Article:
Shares were mostly higher in Asia on Wednesday, lifted by upbeat manufacturing data from China and Japan. The U.S. dollar was steady, regaining some lost ground after falling on comments by President Donald Trump accusing China and Japan of manipulating their currencies.
Japan’s Nikkei 225 rose 0.6 percent to 19,148.08 and the Kospi in South Korea jumped 0.6 percent to 2,080.48. Australia’s S&P ASX 200 gained 0.6 percent to 5,653.20. Hong Kong’s Hang Seng fell 0.4 percent to 23,277.72. The Sensex in India edged 0.1 percent lower to 27,639.29. Shares in Southeast Asia were mostly higher. Markets in mainland China and Taiwan were closed for the lunar new year holiday.
Chinese manufacturing expanded in January at close to its fastest pace in two years as heavy government spending and a bank lending boom helped to keep economic activity steady headed into 2017, a survey showed Wednesday. A similar survey in Japan showed manufacturing at its highest level in nearly three years, with strong new orders and confidence in the outlook for the coming year. “Reports of an increase in foreign demand was also backed by the survey data, with new export orders rising at the quickest rate in one year,” IHS Markit said in its Japan Nikkei Manufacturing PMI report.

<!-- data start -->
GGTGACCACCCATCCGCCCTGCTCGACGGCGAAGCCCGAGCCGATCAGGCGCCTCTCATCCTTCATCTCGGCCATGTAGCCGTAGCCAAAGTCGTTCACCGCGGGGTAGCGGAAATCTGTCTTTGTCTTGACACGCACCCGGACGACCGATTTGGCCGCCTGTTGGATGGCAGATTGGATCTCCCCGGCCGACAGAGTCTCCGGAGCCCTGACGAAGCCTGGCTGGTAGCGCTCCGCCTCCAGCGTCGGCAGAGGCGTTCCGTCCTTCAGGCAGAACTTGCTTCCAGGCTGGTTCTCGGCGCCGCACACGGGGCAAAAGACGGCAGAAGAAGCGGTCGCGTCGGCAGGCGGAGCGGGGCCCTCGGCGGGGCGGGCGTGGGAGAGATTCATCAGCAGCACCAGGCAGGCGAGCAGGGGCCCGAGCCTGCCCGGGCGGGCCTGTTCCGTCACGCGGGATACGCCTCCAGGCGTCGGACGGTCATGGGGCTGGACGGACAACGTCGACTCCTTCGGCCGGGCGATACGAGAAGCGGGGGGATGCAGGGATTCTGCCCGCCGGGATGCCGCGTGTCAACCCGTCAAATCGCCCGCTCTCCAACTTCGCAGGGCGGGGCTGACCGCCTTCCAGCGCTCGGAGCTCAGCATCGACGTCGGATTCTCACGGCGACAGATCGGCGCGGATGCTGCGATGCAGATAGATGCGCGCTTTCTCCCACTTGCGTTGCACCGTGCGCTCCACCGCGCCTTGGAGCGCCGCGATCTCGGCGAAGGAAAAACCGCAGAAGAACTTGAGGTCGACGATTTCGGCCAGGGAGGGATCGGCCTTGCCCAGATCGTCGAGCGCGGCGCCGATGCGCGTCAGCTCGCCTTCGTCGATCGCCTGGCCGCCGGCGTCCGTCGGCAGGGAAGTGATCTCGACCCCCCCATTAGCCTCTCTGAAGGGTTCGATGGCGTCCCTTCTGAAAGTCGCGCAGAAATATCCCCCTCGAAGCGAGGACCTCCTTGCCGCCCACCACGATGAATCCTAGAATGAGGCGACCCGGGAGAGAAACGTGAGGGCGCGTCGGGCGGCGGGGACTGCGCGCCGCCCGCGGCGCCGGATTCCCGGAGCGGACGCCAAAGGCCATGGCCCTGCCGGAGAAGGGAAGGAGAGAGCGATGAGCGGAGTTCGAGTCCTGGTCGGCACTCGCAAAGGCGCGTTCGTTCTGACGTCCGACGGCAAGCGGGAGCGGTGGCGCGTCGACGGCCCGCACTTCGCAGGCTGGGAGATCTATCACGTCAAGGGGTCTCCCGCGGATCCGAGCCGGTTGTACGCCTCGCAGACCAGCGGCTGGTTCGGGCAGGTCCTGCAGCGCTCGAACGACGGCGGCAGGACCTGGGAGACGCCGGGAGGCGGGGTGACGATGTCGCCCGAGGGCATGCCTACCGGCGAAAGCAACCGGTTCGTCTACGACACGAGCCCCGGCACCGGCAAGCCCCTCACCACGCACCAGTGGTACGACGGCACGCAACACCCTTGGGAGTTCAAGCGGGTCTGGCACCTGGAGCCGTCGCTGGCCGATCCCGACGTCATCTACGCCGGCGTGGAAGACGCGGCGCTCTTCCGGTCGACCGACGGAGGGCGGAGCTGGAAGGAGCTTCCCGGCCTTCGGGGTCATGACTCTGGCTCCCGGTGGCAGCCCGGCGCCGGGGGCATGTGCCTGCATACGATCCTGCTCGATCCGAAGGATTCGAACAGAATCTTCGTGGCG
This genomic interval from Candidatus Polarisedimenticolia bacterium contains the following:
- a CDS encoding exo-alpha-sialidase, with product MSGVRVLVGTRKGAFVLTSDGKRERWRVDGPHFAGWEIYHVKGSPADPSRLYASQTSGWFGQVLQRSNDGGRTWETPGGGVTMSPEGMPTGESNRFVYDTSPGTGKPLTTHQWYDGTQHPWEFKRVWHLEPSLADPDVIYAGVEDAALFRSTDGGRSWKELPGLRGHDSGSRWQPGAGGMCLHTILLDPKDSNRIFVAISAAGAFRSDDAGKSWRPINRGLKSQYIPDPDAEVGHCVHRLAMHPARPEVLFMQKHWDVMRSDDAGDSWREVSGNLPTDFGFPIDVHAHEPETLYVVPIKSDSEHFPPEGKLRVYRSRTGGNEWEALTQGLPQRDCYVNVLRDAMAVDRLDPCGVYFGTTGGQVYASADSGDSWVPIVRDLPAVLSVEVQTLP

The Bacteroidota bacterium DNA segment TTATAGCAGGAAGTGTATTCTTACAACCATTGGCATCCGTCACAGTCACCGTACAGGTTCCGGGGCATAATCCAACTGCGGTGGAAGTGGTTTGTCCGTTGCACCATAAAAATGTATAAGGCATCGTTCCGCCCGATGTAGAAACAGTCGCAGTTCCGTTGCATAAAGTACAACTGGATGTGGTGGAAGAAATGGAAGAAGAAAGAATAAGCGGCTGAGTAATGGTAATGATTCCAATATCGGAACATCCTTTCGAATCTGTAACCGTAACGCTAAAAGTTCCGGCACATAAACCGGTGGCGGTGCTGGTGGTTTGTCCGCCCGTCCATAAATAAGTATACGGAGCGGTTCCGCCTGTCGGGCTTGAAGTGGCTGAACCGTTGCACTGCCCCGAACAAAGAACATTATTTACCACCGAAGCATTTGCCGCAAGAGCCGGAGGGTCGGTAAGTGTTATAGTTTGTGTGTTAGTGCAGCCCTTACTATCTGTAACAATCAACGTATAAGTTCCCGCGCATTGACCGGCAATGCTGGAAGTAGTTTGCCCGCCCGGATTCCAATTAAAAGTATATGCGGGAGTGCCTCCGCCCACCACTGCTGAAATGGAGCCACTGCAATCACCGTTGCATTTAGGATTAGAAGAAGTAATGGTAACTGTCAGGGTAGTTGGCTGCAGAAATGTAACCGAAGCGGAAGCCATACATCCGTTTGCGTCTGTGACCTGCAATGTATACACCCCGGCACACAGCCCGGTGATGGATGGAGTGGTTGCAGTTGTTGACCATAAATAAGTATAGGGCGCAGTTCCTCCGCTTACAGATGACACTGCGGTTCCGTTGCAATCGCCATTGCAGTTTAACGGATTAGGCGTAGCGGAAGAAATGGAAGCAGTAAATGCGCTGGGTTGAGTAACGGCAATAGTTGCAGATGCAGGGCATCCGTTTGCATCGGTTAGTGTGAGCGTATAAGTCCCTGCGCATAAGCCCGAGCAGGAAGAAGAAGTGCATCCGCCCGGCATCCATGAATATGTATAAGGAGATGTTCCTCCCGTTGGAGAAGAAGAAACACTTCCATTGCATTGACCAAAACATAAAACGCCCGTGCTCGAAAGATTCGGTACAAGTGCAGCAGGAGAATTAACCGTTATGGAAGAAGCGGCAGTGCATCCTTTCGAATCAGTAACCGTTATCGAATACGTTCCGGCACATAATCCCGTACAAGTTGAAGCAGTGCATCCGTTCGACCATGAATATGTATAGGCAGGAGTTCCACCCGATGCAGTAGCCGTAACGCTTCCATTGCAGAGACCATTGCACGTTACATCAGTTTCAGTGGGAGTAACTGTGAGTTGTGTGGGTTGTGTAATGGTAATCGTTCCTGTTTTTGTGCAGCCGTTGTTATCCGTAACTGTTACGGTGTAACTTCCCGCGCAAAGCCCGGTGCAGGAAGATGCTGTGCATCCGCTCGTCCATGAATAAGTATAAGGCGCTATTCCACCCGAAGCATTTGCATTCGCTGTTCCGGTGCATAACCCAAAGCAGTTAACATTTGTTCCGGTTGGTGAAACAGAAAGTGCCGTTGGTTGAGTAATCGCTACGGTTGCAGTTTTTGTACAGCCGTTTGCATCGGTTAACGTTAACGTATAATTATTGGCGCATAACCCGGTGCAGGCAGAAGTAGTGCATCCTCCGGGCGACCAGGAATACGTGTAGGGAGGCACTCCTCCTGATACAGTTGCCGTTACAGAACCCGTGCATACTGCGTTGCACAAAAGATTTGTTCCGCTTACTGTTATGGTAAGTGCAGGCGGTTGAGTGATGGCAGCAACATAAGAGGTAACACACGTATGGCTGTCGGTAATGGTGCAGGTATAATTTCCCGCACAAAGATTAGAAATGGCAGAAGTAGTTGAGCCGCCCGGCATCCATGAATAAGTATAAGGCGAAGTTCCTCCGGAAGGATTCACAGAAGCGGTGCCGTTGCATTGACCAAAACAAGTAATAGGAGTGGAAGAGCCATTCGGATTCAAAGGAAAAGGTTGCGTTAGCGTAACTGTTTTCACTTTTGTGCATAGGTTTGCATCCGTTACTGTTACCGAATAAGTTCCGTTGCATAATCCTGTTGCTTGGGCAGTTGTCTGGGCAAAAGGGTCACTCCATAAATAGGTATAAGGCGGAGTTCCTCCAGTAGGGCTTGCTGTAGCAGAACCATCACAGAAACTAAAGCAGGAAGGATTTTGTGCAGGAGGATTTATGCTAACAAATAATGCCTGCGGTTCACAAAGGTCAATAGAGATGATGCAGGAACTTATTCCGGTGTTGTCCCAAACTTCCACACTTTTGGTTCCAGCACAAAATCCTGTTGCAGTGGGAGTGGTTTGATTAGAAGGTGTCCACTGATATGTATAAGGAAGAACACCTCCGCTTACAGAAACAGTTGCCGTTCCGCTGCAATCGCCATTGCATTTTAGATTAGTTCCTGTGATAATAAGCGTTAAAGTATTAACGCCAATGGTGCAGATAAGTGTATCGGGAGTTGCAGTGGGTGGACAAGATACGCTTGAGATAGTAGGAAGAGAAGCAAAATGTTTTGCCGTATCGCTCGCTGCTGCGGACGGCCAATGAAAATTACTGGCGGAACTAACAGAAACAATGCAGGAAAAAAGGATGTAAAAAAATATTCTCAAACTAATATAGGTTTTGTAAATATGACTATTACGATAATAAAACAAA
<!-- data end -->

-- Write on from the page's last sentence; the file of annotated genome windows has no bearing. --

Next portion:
Japanese officials denied President Donald Trump’s assertion that Tokyo is using its monetary policies to weaken the yen against the U.S. dollar to gain a trade advantage. Government spokesman Yoshihide Suga said Trump’s comments, made in a meeting with executives of pharmaceutical companies, “completely miss the mark.” Prime Minister Shinzo Abe is due to meet with Trump in Washington on Feb. 10, and Suga told reporters Japan plans to explain its stance on the issue. After Trump’s comments, the dollar weakened sharply against the yen, but it rebounded later. By late afternoon it was trading at 113.30 yen, up from its previous close of 112.94 yen. The euro rose to $1.0803 from $1.0695.
Investors have been bidding up assets that are traditionally seen as less risky, including gold, government bonds and stocks that pay big dividends. The advent of President Donald Trump’s administration has led investors to seek out safer investments, said Jim Paulsen, chief investment strategist for Wells Capital Management. “More than anything right now, it’s just the pace of news,” he said. “It is so dramatic.” On Tuesday, the Dow Jones industrial average fell 0.5 percent to 19,864.09 and the S&P 500 edged 0.1 percent lower, to 2,278.87. The Nasdaq was nearly flat at 5,614.79.
U.S. crude oil fell 11 cents to $52.70 a barrel in electronic trading on the New York Mercantile Exchange. It gained 18 cents to $52.81 a barrel on Tuesday. Brent crude, the benchmark for international oil prices, lost 14 cents to $55.44 a barrel.